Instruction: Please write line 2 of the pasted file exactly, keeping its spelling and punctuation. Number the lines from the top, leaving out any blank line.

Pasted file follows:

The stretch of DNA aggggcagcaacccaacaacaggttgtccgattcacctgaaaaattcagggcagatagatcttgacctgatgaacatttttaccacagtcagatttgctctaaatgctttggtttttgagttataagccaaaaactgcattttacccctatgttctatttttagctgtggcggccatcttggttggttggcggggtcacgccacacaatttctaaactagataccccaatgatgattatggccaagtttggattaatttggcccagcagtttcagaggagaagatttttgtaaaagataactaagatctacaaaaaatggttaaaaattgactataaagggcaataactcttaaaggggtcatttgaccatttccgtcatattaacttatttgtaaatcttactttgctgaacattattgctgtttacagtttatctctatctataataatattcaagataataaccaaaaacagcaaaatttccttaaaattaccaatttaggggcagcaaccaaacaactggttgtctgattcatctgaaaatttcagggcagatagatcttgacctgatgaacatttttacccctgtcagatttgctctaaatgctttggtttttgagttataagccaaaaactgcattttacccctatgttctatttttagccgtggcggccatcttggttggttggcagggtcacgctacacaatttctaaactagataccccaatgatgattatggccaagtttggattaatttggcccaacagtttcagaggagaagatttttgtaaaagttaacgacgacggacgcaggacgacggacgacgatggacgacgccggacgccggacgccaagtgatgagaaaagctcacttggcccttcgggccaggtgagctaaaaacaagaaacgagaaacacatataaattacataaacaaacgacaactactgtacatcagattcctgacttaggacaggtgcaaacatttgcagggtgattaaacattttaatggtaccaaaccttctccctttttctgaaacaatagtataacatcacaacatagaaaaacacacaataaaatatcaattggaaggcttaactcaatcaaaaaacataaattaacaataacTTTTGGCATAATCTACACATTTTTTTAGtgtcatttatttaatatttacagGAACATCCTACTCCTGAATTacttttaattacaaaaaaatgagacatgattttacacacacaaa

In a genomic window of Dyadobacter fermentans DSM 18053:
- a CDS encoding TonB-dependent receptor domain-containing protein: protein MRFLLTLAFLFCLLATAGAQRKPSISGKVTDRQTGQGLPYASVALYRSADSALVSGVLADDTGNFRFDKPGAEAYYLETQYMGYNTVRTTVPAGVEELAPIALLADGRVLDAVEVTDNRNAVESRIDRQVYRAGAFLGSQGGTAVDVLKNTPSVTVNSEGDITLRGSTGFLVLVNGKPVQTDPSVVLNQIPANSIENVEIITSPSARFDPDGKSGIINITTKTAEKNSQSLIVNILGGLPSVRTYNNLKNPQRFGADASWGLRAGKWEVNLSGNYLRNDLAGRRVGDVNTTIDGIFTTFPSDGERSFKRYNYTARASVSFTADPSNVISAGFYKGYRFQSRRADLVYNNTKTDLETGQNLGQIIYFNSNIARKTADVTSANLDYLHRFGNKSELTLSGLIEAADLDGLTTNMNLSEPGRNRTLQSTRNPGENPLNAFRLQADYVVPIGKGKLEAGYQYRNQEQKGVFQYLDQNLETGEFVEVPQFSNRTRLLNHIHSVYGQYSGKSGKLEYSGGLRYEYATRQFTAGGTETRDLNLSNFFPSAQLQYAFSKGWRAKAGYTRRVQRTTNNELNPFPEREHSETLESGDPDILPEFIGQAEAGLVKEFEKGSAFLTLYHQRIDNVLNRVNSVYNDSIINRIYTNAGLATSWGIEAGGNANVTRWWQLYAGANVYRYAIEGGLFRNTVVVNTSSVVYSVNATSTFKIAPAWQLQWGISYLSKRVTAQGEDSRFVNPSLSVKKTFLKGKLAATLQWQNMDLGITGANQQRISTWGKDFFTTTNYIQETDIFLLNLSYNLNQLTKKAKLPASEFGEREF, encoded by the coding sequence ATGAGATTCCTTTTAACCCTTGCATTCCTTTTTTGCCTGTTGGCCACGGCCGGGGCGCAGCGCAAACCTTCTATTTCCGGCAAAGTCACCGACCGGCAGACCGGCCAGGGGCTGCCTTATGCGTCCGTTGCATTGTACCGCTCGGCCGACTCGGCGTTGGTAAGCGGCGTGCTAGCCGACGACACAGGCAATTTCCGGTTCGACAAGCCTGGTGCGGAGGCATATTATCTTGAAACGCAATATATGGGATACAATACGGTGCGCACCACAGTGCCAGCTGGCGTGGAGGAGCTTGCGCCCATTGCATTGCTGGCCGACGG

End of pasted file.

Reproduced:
In a genomic window of Dyadobacter fermentans DSM 18053: